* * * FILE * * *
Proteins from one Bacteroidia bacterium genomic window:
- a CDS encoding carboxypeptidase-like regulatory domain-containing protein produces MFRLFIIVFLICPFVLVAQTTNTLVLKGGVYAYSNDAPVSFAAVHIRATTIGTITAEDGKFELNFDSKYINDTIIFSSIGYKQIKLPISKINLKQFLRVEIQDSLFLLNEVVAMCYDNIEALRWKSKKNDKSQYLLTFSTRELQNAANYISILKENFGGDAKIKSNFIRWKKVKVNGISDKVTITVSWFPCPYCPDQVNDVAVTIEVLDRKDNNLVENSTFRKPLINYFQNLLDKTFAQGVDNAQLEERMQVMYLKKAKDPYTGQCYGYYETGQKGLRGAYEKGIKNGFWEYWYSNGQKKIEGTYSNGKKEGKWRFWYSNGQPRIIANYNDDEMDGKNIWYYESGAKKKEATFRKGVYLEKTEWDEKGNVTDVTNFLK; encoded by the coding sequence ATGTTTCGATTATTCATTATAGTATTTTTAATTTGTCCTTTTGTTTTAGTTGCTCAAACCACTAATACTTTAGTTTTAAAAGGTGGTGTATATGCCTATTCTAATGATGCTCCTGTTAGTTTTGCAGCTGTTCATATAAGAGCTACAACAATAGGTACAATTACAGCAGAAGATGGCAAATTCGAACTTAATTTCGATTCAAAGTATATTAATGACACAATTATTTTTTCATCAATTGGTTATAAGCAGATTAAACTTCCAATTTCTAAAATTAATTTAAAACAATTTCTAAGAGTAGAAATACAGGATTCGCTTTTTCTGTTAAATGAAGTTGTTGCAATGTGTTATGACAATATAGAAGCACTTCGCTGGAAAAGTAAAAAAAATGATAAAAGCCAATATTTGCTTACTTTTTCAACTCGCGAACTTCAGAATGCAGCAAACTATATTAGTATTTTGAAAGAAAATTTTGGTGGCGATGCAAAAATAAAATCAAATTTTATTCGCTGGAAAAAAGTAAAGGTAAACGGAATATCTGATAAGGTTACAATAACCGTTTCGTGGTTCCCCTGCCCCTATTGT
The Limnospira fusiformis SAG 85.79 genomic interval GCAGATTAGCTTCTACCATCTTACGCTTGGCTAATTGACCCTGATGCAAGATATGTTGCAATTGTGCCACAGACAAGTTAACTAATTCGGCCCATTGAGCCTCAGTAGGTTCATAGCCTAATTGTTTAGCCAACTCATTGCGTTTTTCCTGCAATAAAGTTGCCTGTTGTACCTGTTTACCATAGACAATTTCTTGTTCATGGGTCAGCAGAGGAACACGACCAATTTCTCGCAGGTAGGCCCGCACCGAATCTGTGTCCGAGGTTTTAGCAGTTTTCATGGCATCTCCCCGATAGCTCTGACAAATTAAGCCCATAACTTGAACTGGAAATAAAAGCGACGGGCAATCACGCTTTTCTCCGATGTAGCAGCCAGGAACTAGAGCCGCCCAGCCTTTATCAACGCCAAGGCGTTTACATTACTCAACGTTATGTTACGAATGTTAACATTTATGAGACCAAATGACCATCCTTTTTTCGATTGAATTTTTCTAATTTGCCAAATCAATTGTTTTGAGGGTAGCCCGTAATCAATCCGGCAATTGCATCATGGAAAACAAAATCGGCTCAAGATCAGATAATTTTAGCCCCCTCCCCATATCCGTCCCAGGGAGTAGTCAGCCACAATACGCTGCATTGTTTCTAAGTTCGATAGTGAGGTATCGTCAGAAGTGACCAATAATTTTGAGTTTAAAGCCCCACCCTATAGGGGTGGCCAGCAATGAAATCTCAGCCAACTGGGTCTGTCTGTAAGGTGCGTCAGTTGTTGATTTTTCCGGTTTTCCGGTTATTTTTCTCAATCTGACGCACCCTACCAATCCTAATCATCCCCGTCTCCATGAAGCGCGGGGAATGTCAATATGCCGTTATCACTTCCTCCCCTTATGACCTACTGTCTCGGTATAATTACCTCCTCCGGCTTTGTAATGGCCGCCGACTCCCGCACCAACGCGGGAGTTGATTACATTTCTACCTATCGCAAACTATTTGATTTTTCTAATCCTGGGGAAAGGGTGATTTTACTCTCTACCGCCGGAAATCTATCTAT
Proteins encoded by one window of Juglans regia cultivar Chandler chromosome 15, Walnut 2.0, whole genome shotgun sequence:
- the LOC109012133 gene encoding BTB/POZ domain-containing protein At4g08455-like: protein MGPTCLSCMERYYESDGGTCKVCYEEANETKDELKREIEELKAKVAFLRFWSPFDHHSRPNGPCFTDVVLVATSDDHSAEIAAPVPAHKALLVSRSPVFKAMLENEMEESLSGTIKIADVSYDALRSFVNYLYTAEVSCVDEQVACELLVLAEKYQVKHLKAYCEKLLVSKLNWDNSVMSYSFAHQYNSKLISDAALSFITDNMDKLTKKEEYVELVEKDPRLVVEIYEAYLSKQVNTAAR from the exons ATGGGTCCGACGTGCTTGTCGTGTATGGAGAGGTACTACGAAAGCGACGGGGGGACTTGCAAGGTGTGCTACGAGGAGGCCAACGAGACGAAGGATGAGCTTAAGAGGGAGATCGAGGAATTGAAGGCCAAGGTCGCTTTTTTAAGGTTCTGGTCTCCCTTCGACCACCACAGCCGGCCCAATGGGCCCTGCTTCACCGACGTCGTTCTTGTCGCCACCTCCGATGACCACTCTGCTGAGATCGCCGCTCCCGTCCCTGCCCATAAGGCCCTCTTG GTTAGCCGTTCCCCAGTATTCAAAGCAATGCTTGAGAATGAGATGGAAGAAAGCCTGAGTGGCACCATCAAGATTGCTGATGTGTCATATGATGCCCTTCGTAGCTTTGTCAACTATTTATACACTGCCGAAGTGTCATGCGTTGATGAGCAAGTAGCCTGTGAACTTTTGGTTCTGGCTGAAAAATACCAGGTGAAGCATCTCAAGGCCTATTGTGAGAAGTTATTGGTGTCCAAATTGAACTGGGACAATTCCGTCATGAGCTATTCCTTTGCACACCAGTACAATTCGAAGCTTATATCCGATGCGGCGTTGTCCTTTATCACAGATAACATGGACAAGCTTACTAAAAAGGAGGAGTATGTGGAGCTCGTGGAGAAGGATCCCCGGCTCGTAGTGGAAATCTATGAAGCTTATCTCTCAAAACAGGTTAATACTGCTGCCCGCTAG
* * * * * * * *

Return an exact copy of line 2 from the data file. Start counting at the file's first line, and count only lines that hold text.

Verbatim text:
- a CDS encoding carboxypeptidase-like regulatory domain-containing protein produces MFRLFIIVFLICPFVLVAQTTNTLVLKGGVYAYSNDAPVSFAAVHIRATTIGTITAEDGKFELNFDSKYINDTIIFSSIGYKQIKLPISKINLKQFLRVEIQDSLFLLNEVVAMCYDNIEALRWKSKKNDKSQYLLTFSTRELQNAANYISILKENFGGDAKIKSNFIRWKKVKVNGISDKVTITVSWFPCPYCPDQVNDVAVTIEVLDRKDNNLVENSTFRKPLINYFQNLLDKTFAQGVDNAQLEERMQVMYLKKAKDPYTGQCYGYYETGQKGLRGAYEKGIKNGFWEYWYSNGQKKIEGTYSNGKKEGKWRFWYSNGQPRIIANYNDDEMDGKNIWYYESGAKKKEATFRKGVYLEKTEWDEKGNVTDVTNFLK; encoded by the coding sequence ATGTTTCGATTATTCATTATAGTATTTTTAATTTGTCCTTTTGTTTTAGTTGCTCAAACCACTAATACTTTAGTTTTAAAAGGTGGTGTATATGCCTATTCTAATGATGCTCCTGTTAGTTTTGCAGCTGTTCATATAAGAGCTACAACAATAGGTACAATTACAGCAGAAGATGGCAAATTCGAACTTAATTTCGATTCAAAGTATATTAATGACACAATTATTTTTTCATCAATTGGTTATAAGCAGATTAAACTTCCAATTTCTAAAATTAATTTAAAACAATTTCTAAGAGTAGAAATACAGGATTCGCTTTTTCTGTTAAATGAAGTTGTTGCAATGTGTTATGACAATATAGAAGCACTTCGCTGGAAAAGTAAAAAAAATGATAAAAGCCAATATTTGCTTACTTTTTCAACTCGCGAACTTCAGAATGCAGCAAACTATATTAGTATTTTGAAAGAAAATTTTGGTGGCGATGCAAAAATAAAATCAAATTTTATTCGCTGGAAAAAAGTAAAGGTAAACGGAATATCTGATAAGGTTACAATAACCGTTTCGTGGTTCCCCTGCCCCTATTGT